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Caveolin-1 is required for the upregulation of fatty acid synthase (FASN), a tumor promoter, during prostate cancer progression

Dolores Di Vizio, Federica Sotgia, Terence M Williams, Ghada S Hassan, Franco Capozza, Philippe G Frank, Richard G Pestell, Massimo Loda, Michael R Freeman, Michael P Lisanti
Cancer Biology & Therapy 2007, 6 (8): 1263-8
17786030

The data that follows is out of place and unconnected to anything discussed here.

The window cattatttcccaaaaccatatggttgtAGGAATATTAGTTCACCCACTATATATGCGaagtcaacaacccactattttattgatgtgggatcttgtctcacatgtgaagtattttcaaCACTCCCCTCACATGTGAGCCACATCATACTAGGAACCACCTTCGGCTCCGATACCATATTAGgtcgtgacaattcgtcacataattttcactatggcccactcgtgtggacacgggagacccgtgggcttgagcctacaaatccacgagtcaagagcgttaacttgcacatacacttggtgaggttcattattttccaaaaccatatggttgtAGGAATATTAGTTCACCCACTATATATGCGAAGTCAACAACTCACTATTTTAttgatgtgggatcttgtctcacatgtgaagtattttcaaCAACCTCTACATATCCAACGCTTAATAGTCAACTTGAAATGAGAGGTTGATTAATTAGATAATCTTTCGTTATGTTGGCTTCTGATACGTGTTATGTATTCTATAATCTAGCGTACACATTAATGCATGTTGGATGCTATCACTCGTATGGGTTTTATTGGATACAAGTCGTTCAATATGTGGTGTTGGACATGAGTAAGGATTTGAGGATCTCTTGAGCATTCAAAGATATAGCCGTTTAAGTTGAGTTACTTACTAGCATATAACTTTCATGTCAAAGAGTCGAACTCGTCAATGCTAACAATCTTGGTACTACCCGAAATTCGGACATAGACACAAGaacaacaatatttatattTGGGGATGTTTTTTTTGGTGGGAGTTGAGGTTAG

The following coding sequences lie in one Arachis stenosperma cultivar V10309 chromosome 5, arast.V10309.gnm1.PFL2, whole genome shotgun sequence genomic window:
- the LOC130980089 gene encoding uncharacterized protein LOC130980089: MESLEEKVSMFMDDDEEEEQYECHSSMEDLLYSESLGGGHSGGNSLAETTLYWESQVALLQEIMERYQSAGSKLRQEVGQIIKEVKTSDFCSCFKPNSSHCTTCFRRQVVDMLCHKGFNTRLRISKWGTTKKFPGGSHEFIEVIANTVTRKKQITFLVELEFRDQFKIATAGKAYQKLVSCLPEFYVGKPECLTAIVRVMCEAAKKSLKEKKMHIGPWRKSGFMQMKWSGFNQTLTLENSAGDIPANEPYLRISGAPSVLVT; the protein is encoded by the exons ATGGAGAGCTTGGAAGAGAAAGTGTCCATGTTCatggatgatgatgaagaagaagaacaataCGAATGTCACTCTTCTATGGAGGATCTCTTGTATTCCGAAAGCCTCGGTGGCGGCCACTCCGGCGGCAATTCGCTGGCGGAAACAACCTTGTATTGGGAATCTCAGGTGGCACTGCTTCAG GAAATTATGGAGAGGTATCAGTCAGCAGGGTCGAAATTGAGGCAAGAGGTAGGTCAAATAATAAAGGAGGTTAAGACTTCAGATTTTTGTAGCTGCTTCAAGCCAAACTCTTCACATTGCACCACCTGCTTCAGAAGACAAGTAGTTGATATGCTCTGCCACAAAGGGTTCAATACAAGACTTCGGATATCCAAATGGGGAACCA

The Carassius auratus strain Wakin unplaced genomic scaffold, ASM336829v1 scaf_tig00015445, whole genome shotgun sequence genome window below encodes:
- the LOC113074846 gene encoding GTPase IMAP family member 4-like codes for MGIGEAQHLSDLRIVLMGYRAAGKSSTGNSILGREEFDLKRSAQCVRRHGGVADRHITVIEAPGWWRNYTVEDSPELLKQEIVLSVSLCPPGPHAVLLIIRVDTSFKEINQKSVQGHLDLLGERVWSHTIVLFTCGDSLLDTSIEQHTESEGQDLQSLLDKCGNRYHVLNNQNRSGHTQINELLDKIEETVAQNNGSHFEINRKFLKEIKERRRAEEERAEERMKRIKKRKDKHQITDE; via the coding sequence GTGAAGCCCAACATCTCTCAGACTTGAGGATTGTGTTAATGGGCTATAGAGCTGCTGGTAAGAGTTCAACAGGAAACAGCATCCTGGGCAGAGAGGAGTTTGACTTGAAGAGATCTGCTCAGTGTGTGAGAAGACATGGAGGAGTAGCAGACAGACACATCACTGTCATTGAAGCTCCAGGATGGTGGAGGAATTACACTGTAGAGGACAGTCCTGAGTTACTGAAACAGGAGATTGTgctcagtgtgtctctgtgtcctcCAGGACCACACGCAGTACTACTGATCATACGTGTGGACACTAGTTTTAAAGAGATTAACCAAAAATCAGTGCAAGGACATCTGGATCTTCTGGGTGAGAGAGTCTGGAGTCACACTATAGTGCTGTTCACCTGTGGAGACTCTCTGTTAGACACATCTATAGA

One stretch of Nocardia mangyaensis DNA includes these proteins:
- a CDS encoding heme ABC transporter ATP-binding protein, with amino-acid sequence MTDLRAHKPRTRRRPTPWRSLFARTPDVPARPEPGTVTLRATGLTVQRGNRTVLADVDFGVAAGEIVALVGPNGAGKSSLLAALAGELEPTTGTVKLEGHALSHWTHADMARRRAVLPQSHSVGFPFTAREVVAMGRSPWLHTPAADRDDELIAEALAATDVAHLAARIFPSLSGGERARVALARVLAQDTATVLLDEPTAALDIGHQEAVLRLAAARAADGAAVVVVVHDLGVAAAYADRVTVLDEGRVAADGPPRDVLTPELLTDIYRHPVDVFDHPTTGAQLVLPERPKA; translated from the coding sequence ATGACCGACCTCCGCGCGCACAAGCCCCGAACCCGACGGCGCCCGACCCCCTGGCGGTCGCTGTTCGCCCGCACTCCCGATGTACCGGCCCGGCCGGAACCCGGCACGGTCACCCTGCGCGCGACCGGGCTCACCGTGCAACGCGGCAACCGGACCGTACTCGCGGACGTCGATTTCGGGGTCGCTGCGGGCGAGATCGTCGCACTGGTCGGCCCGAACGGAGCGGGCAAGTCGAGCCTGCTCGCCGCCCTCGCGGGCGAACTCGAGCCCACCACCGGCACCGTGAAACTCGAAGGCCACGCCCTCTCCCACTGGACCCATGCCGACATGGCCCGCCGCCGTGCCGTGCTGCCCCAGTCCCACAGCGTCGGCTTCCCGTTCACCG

Prostate cancer is the second leading cause of cancer-related deaths in men. Fatty acid synthase (FASN) is normally upregulated during human prostate cancer onset and metastatic progression and its expression positively correlates with the development of advanced metastatic disease. However, it remains unknown what molecular factor(s) control FASN expression. It has been hypothesized that FASN functions as a tumor promoter during prostate cancer progression in humans. Consistently, an established mouse of model of prostate cancer, termed TRAMP mice, also shows the progressive upregulation of FASN levels during prostate cancer development. Here, we examine the role of caveolin-1 (Cav-1) in regulating FASN expression during prostate cancer progression. For this purpose, we crossed Cav-1-/- null mice with TRAMP mice to generate TRAMP/Cav-1+/+ and TRAMP/Cav-1-/- mice. Then, we assessed the expression of FASN in Cav-1+/+ and Cav-1-/- prostate tumors by immuno-histochemistry and Western blot analysis. Interestingly, our results indicate that FASN fails to be upregulated in Cav-1-/- tumors. Importantly, the tumors examined were the same morphological grade, but Cav-1-/- tumors were dramatically smaller and did not metastasize efficiently. We conclude that Cav-1 expression is normally required for the upregulation of FASN during prostate cancer progression. These results also mechanistically explain why TRAMP/Cav-1-/- mice are dramatically resistant to the development of prostate tumors and lung metastases, as they lack the expression of the FASN tumor promoter. Thus, TRAMP/Cav-1-/- mice will provide a novel model system to elucidate the role of FASN in prostate tumor progression. In addition, our results provide the first molecular genetic evidence that Cav-1 functions upstream of FASN during prostate cancer progression.

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